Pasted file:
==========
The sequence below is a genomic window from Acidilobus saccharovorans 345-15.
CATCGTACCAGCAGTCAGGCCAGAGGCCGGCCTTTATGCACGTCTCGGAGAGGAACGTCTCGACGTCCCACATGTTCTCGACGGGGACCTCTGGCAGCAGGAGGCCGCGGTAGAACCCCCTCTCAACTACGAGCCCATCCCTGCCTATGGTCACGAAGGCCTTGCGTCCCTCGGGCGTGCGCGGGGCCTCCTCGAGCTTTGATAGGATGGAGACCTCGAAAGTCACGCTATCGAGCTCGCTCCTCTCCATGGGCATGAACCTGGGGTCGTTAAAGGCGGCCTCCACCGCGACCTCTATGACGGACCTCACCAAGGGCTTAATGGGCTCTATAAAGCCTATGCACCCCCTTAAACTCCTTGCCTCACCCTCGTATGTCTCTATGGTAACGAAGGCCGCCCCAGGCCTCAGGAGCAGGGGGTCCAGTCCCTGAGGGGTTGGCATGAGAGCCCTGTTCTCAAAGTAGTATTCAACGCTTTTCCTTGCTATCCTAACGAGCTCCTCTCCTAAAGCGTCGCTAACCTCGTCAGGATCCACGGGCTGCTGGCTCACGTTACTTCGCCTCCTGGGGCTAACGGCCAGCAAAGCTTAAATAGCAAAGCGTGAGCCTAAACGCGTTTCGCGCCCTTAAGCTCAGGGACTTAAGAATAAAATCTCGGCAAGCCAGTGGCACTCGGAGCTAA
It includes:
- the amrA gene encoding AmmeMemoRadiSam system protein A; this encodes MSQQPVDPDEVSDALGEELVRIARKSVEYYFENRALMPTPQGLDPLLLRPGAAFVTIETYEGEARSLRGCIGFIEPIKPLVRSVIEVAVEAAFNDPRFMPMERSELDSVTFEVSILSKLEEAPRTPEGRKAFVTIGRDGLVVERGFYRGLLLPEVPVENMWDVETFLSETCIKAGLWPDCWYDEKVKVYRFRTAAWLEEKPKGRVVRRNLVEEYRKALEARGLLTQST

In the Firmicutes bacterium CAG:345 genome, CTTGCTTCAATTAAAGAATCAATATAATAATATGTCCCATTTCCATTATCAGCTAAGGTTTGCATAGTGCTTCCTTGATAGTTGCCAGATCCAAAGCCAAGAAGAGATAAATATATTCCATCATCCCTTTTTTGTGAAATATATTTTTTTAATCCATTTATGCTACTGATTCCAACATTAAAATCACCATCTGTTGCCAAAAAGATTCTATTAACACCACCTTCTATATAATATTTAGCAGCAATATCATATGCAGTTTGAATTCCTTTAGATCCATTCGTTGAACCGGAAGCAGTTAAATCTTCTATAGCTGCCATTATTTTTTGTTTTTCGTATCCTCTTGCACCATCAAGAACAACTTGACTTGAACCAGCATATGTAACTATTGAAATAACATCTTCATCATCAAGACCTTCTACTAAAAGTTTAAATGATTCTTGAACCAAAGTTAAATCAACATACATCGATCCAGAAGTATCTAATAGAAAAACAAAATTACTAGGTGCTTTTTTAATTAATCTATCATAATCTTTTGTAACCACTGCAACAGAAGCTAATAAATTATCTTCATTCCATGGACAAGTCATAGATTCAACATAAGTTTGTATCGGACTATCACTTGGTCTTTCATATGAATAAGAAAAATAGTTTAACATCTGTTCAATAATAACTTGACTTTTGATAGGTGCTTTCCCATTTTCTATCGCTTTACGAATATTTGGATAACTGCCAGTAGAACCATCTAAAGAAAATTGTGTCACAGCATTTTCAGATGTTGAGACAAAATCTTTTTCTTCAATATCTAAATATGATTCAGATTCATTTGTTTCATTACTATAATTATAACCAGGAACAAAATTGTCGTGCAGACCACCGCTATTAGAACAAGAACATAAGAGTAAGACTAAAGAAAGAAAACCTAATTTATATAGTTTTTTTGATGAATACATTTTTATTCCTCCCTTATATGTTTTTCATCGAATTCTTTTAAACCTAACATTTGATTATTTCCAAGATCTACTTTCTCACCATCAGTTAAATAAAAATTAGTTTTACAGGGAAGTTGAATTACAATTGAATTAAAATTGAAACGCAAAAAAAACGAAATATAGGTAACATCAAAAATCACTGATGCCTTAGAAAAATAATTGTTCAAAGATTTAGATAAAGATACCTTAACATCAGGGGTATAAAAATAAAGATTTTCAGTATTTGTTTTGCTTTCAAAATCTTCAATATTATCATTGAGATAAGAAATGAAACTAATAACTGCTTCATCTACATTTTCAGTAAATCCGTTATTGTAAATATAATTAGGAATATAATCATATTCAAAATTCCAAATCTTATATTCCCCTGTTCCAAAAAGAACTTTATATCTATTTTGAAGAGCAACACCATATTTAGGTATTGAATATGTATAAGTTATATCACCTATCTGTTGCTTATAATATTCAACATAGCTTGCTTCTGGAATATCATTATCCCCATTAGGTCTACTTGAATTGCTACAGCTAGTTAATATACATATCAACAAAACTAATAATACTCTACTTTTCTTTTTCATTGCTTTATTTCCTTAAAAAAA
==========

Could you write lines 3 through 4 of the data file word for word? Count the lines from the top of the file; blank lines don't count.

It includes:
- the amrA gene encoding AmmeMemoRadiSam system protein A; this encodes MSQQPVDPDEVSDALGEELVRIARKSVEYYFENRALMPTPQGLDPLLLRPGAAFVTIETYEGEARSLRGCIGFIEPIKPLVRSVIEVAVEAAFNDPRFMPMERSELDSVTFEVSILSKLEEAPRTPEGRKAFVTIGRDGLVVERGFYRGLLLPEVPVENMWDVETFLSETCIKAGLWPDCWYDEKVKVYRFRTAAWLEEKPKGRVVRRNLVEEYRKALEARGLLTQST